Already this year, eBay has altered the fees that vendors pay, its search results and its feedback system in an effort to improve the experience for buyers and keep them coming back. But the changes have also angered a number of sellers, some of whom have left the site.
Donahoe did acknowledge that the weak economy and the effects of the strengthening dollar are hurting eBay's business. Third-quarter revenue will be at the low end of the company's expectations. Nonetheless, eBay said its third-quarter earnings would be higher than it had predicted in July.
eBay's shares fell $1.05, 5.5 percent, to $17.89. The shares have lost about half their value this year. eBay also said that it will purchase Bill Me Later, a privately held company that lets online retailers give shoppers credit without detailed application forms, for about $820 million in cash and $125 million in outstanding options.
The Timonium, Md.-based company is expected to become part of PayPal by the end of the year. Shoppers should be able to use the Bill Me Later service on eBay's sites in the second half of 2009, PayPal President Scott Thompson said in an interview.
eBay might see the purchase as a way to get consumers to buy more-expensive items through the site. Thompson noted that people using Bill Me Later tend to spend more on online retail sites.
"I think they're taking advantage of a good opportunity at this time," said Weinstein, the analyst. "It should help them do well in the payment business in the future."
eBay also said that it purchased Danish classified-ad site dba.dk and vehicles site bilbasen.dk for about $390 million in cash. The sites add to eBay's stable of classifieds sites, which include Kijiji and Gumtree.
Donahoe said eBay went after Bill Me Later and the Danish sites now because it is "a good time for smart investors that focus on the long term to move." "In times like this," he said, "strong companies have a potential to get stronger."
Article Courtesy of Times of India
Friday, October 3, 2008
What does it take to find a job? What are the steps involved? How can you find dream jobs that you are searching for? An article found in About.com Job Searching site takes you through the steps that are pivotal to ensuring job hunting success. Best of Luck!
Finding a Job: The First Step
The first step in finding a job is to write a resume or prepare to complete a job application. Depending on the type of job you are searching for, you will need a resume, CV (curriculum vitae) and a cover letter or you will need to complete an application for employment.
In most cases, you will need a resume to apply for full-time, professional job opportunities. If you are seeking a part-time job or work in a career field like hospitality or retail, for example, you will complete an application for employment.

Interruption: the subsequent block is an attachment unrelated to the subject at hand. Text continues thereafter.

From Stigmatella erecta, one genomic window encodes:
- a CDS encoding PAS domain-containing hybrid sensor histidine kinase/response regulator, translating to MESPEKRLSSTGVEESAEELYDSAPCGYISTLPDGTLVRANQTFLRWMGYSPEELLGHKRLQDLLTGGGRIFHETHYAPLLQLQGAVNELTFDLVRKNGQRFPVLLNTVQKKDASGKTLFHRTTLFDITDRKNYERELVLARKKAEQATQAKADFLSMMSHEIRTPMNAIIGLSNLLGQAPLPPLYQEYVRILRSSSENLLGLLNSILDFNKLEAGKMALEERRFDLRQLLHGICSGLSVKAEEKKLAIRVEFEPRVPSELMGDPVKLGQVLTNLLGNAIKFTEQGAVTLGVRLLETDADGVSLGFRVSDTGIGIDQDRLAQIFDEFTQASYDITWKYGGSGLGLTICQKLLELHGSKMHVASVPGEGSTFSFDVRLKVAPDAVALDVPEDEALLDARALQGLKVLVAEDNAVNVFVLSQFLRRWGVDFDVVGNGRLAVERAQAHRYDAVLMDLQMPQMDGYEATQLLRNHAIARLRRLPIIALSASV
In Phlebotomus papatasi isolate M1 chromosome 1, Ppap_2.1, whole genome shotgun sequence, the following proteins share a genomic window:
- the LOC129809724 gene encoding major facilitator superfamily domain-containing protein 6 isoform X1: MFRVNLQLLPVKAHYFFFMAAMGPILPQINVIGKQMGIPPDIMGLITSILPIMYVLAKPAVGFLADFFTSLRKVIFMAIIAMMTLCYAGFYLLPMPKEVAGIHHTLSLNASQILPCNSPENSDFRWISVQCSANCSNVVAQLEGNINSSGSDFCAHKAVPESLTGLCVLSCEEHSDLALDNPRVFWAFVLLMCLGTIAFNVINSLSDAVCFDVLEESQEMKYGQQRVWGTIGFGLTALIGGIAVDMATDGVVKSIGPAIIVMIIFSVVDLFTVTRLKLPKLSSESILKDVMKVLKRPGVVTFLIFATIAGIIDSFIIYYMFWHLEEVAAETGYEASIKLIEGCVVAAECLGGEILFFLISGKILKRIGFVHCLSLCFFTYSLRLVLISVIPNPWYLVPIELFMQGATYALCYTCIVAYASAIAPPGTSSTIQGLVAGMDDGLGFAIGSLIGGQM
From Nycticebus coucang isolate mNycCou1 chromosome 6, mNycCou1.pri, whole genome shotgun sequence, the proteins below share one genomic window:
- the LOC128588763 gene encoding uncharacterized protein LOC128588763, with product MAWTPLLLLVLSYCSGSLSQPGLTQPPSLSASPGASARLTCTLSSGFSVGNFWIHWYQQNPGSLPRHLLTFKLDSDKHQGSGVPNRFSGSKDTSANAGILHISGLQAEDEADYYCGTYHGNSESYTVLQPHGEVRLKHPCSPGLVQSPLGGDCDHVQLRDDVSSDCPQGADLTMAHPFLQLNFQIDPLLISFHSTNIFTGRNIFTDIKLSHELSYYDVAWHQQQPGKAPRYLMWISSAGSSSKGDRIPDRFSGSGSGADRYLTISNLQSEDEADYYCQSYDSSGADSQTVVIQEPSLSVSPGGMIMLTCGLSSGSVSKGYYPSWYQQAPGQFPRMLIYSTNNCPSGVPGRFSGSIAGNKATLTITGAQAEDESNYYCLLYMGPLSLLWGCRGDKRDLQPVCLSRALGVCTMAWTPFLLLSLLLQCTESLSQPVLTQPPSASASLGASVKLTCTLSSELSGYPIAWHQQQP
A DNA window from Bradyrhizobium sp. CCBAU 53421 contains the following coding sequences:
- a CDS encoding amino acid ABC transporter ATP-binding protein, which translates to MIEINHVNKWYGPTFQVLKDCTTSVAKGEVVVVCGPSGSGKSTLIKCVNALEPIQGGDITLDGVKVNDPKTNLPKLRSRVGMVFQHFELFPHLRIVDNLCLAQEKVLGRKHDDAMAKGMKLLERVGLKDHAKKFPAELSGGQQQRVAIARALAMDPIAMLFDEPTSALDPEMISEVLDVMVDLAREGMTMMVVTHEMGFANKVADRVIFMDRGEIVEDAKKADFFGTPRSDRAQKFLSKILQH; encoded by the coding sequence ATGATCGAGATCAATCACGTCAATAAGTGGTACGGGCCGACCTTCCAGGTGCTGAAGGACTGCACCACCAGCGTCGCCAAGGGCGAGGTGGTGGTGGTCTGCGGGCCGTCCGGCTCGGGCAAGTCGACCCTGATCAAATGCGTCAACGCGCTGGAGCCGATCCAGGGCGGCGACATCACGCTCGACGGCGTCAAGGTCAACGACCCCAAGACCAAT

How to write resumes, curriculum vitae and cover letters, including samples and templates.
Compete a Job Application How to complete an employment application, applying for jobs online, via email and in person. Includes samples, examples and advice on the best way to apply.
Step Two - Find Job Listings
The next step in finding a job is to find employment opportunities to apply to. You will need to search the online job search sites, like America's Job Bank, Monster, Career Builder, and Indeed, and utilize offline resources including networking, which is still the way most people find jobs.
Job Listings Job listings, job banks, job sites, employment opportunities listed by location and career field, and other resources to help find a job.
Find a Job How to find job listings, both online and off-line, networking, using a headhunter and more job advice on how and where to look for jobs.
Get Job Search Help Need help with your job search? Here's how job seekers can find free, or inexpensive, resources in their geographic areas.
Job Banks Search the online job banks by by keyword, location or career field. This directory includes job search engines where you can search many databases in one step.
Jobs by Career Field A comprehensive list of job listings sorted by career field including arts, communications, business, education, not-for-profit, legal, science and technology and more.
Local Jobs Staying or home or relocating? Search the local job sites that focus on the locations where you want to work.
Job Fairs Attend a job fair in-person or online.
Networking Networking can sound intimidating and a little bit scary, but, it doesn't have to be and it really does work.
Follow Up It is important to follow up with the people who have interviewed you. Send a thank you letter within twenty-four hours of your interview. Also contact the employer if you haven't heard whether you got the job, or not, within a week or so of interviewing. Inquire about the status of your candidacy and ask if you can provide any additional information.
Thank You Letters Sample thank you letters and other job search correspondence.
Main article courtesy of: About.com